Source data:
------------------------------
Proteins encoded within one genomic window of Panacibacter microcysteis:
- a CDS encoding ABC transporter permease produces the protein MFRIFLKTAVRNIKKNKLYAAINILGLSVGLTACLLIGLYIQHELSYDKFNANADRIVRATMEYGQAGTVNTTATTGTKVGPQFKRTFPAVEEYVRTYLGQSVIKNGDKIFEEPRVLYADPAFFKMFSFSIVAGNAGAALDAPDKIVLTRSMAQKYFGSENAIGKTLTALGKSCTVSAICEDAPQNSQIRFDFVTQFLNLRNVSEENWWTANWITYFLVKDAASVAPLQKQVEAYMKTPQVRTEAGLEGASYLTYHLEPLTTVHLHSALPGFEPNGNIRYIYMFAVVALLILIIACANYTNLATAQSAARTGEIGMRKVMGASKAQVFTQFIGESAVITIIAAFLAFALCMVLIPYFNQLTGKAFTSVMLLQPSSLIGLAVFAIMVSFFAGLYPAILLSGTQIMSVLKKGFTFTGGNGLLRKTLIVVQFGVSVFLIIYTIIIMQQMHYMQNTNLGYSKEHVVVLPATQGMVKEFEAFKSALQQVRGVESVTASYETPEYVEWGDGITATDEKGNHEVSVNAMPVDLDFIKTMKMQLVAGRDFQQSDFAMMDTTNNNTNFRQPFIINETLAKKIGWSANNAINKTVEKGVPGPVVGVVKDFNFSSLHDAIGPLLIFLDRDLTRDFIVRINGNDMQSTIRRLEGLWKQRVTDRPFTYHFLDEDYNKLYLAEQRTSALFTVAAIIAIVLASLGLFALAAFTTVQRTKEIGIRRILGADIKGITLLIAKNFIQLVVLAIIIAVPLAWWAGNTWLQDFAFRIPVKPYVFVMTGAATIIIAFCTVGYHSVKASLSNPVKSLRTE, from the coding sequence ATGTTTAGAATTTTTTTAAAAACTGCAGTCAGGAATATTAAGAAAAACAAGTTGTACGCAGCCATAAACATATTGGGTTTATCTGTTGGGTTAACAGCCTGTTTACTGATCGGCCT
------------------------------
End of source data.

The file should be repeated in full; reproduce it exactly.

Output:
Proteins encoded within one genomic window of Panacibacter microcysteis:
- a CDS encoding ABC transporter permease produces the protein MFRIFLKTAVRNIKKNKLYAAINILGLSVGLTACLLIGLYIQHELSYDKFNANADRIVRATMEYGQAGTVNTTATTGTKVGPQFKRTFPAVEEYVRTYLGQSVIKNGDKIFEEPRVLYADPAFFKMFSFSIVAGNAGAALDAPDKIVLTRSMAQKYFGSENAIGKTLTALGKSCTVSAICEDAPQNSQIRFDFVTQFLNLRNVSEENWWTANWITYFLVKDAASVAPLQKQVEAYMKTPQVRTEAGLEGASYLTYHLEPLTTVHLHSALPGFEPNGNIRYIYMFAVVALLILIIACANYTNLATAQSAARTGEIGMRKVMGASKAQVFTQFIGESAVITIIAAFLAFALCMVLIPYFNQLTGKAFTSVMLLQPSSLIGLAVFAIMVSFFAGLYPAILLSGTQIMSVLKKGFTFTGGNGLLRKTLIVVQFGVSVFLIIYTIIIMQQMHYMQNTNLGYSKEHVVVLPATQGMVKEFEAFKSALQQVRGVESVTASYETPEYVEWGDGITATDEKGNHEVSVNAMPVDLDFIKTMKMQLVAGRDFQQSDFAMMDTTNNNTNFRQPFIINETLAKKIGWSANNAINKTVEKGVPGPVVGVVKDFNFSSLHDAIGPLLIFLDRDLTRDFIVRINGNDMQSTIRRLEGLWKQRVTDRPFTYHFLDEDYNKLYLAEQRTSALFTVAAIIAIVLASLGLFALAAFTTVQRTKEIGIRRILGADIKGITLLIAKNFIQLVVLAIIIAVPLAWWAGNTWLQDFAFRIPVKPYVFVMTGAATIIIAFCTVGYHSVKASLSNPVKSLRTE, from the coding sequence ATGTTTAGAATTTTTTTAAAAACTGCAGTCAGGAATATTAAGAAAAACAAGTTGTACGCAGCCATAAACATATTGGGTTTATCTGTTGGGTTAACAGCCTGTTTACTGATCGGCCT